The book is also just FUN to read. I couldn’t tell you how many times I have read this book with my son. I look forward to sharing it again in the near future with a classroom of kids who are excitedly glued to its story.

Some cool activities you could do after reading this book include:

  • Having students draw their own thingamajigs,
  • Having students write numbers in different ways than using their counting number, and
  • Have students write interesting sentences using alliteration and onomatopoeia and accompanying them with an illustration that illuminates its meaning.

There is a bunch of online lesson plans that you could use for this book as well.

What is your favourite book this week for young learners? I would love for you to share some great book-inspiration with me!

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Brain Breaks…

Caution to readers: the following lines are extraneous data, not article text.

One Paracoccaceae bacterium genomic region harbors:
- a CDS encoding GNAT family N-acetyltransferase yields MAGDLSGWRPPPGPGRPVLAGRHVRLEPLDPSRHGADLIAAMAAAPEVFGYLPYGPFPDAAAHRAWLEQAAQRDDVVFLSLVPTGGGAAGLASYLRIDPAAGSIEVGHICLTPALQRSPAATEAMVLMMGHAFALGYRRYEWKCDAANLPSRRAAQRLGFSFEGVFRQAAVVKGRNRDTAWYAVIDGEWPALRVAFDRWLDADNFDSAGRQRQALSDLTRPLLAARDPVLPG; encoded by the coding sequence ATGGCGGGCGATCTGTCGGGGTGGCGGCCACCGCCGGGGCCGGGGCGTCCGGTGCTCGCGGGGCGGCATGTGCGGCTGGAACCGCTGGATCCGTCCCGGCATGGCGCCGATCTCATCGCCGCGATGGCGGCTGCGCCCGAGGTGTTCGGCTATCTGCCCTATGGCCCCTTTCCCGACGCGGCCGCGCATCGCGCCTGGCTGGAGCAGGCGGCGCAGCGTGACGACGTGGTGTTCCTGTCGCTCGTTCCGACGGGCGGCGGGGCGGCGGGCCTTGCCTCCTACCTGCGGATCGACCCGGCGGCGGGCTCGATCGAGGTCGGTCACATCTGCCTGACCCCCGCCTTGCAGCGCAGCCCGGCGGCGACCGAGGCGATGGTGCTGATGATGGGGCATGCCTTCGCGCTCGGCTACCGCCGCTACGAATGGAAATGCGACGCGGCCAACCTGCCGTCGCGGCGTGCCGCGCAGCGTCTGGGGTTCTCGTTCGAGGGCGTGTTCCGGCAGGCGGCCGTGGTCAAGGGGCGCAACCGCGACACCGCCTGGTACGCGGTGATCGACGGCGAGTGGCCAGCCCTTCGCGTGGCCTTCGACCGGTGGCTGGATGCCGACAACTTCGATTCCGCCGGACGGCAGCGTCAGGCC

Do you use them???

I am currently writing a research proposal assignment on the use of Brain Breaks – physical activity breaks during lessons – and I’m finding it really interesting. I read a lot of information about the use of physical activity breaks and the cognitive improvement that others have noticed when incorporating physical activity into the daily work pad and classroom routine during my Physical Education course last year and I find it really interesting.

I have found a lot of research that advocates the use of these physical activity breaks stating that they will help students to;

  • Maintain focus in long lessons,
  • Increase achievement levels,
  • Develop greater use of executive function, and
  • Increase physical fitness.

I am a big fan of physical activity in the classroom. I can’t sit still for an hour, and I certainly don’t expect my students to, and the use of these breaks is a great way to give students the opportunity to refocus and also just plain give them the opportunity to move!

What I am seeing, mostly, is that physical activity breaks should be implemented in the following ways;

  • As a contextualised activity that compliments lesson objectives;
  • They should be at least 10 minutes long;
  • Making sure that the activities are planned and not just completed ‘on the fly’; and